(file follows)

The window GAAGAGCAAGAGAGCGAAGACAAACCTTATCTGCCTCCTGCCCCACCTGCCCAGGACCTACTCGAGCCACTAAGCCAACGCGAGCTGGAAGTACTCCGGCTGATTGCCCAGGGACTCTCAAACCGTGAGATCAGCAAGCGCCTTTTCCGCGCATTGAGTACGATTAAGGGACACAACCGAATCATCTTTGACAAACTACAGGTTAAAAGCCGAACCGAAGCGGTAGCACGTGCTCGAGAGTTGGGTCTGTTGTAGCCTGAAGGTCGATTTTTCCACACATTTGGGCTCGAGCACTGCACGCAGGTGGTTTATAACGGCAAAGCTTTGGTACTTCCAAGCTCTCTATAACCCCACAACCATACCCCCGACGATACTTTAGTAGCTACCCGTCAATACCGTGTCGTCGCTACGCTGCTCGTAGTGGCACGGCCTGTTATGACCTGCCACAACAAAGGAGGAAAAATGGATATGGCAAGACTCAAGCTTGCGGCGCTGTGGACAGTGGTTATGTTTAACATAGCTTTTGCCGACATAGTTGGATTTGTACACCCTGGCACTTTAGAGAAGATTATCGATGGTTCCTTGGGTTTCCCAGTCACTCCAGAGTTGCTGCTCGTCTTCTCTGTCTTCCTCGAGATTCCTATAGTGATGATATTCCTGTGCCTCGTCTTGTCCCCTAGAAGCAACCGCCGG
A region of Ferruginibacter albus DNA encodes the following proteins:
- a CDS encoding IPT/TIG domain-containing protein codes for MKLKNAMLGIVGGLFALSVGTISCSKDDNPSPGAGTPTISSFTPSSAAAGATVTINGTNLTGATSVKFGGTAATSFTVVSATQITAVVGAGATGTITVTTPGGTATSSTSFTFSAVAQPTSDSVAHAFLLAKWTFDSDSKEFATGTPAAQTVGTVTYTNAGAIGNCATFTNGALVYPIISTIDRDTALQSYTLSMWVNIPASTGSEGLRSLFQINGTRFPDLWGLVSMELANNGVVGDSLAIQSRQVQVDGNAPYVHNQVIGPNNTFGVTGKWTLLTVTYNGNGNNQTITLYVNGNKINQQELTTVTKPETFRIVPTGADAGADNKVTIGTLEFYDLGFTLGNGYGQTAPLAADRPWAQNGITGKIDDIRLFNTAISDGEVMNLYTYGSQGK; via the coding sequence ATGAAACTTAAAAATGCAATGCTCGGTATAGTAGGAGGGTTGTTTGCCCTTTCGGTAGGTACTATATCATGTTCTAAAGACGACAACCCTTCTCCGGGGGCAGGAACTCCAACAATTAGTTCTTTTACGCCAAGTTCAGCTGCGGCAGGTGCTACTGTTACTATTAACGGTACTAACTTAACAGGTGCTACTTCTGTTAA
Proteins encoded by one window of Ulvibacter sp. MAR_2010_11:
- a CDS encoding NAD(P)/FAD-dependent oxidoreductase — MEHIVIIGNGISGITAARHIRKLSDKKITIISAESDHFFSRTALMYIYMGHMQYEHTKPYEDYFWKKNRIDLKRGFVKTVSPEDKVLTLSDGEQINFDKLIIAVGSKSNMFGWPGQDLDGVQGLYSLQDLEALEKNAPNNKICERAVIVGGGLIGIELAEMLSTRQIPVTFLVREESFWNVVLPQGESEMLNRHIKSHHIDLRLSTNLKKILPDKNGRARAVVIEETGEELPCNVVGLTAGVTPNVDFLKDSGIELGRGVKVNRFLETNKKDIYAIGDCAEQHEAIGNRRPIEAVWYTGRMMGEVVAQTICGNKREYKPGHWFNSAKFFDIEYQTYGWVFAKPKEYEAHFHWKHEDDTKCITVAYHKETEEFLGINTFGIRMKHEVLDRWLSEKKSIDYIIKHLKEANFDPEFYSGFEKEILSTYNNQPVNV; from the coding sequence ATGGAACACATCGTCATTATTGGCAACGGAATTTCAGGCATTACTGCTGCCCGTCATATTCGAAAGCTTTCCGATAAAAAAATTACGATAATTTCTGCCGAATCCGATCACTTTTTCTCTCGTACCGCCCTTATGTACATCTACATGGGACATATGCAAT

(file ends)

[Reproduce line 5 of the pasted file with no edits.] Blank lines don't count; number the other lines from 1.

- a CDS encoding NAD(P)/FAD-dependent oxidoreductase — MEHIVIIGNGISGITAARHIRKLSDKKITIISAESDHFFSRTALMYIYMGHMQYEHTKPYEDYFWKKNRIDLKRGFVKTVSPEDKVLTLSDGEQINFDKLIIAVGSKSNMFGWPGQDLDGVQGLYSLQDLEALEKNAPNNKICERAVIVGGGLIGIELAEMLSTRQIPVTFLVREESFWNVVLPQGESEMLNRHIKSHHIDLRLSTNLKKILPDKNGRARAVVIEETGEELPCNVVGLTAGVTPNVDFLKDSGIELGRGVKVNRFLETNKKDIYAIGDCAEQHEAIGNRRPIEAVWYTGRMMGEVVAQTICGNKREYKPGHWFNSAKFFDIEYQTYGWVFAKPKEYEAHFHWKHEDDTKCITVAYHKETEEFLGINTFGIRMKHEVLDRWLSEKKSIDYIIKHLKEANFDPEFYSGFEKEILSTYNNQPVNV; from the coding sequence ATGGAACACATCGTCATTATTGGCAACGGAATTTCAGGCATTACTGCTGCCCGTCATATTCGAAAGCTTTCCGATAAAAAAATTACGATAATTTCTGCCGAATCCGATCACTTTTTCTCTCGTACCGCCCTTATGTACATCTACATGGGACATATGCAAT